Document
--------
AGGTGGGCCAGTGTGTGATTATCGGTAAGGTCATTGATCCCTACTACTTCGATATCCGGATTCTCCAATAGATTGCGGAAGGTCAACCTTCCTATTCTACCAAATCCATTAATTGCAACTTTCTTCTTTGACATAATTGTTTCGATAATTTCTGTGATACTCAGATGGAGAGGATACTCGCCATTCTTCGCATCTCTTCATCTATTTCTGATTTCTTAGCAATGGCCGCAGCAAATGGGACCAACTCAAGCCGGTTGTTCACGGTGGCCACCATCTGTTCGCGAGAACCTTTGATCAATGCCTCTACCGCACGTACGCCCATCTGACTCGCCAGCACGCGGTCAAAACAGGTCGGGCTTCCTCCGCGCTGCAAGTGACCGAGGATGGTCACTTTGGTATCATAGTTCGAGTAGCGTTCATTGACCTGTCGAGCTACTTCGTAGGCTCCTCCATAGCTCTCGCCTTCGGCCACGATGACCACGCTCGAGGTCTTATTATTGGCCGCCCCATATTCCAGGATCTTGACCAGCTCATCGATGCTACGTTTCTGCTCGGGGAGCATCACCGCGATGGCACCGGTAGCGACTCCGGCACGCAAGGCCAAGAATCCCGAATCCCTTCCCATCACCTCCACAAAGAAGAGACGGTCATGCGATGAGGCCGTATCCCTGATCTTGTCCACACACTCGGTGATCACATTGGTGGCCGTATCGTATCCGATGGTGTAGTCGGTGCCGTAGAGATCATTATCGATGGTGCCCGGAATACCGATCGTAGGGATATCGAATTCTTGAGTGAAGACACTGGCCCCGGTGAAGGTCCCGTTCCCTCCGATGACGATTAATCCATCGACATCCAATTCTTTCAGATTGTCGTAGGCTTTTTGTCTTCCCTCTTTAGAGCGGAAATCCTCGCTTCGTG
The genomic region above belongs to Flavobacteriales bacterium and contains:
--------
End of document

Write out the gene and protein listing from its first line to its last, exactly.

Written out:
AGGTGGGCCAGTGTGTGATTATCGGTAAGGTCATTGATCCCTACTACTTCGATATCCGGATTCTCCAATAGATTGCGGAAGGTCAACCTTCCTATTCTACCAAATCCATTAATTGCAACTTTCTTCTTTGACATAATTGTTTCGATAATTTCTGTGATACTCAGATGGAGAGGATACTCGCCATTCTTCGCATCTCTTCATCTATTTCTGATTTCTTAGCAATGGCCGCAGCAAATGGGACCAACTCAAGCCGGTTGTTCACGGTGGCCACCATCTGTTCGCGAGAACCTTTGATCAATGCCTCTACCGCACGTACGCCCATCTGACTCGCCAGCACGCGGTCAAAACAGGTCGGGCTTCCTCCGCGCTGCAAGTGACCGAGGATGGTCACTTTGGTATCATAGTTCGAGTAGCGTTCATTGACCTGTCGAGCTACTTCGTAGGCTCCTCCATAGCTCTCGCCTTCGGCCACGATGACCACGCTCGAGGTCTTATTATTGGCCGCCCCATATTCCAGGATCTTGACCAGCTCATCGATGCTACGTTTCTGCTCGGGGAGCATCACCGCGATGGCACCGGTAGCGACTCCGGCACGCAAGGCCAAGAATCCCGAATCCCTTCCCATCACCTCCACAAAGAAGAGACGGTCATGCGATGAGGCCGTATCCCTGATCTTGTCCACACACTCGGTGATCACATTGGTGGCCGTATCGTATCCGATGGTGTAGTCGGTGCCGTAGAGATCATTATCGATGGTGCCCGGAATACCGATCGTAGGGATATCGAATTCTTGAGTGAAGACACTGGCCCCGGTGAAGGTCCCGTTCCCTCCGATGACGATTAATCCATCGACATCCAATTCTTTCAGATTGTCGTAGGCTTTTTGTCTTCCCTCTTTAGAGCGGAAATCCTCGCTTCGTG
The genomic region above belongs to Flavobacteriales bacterium and contains: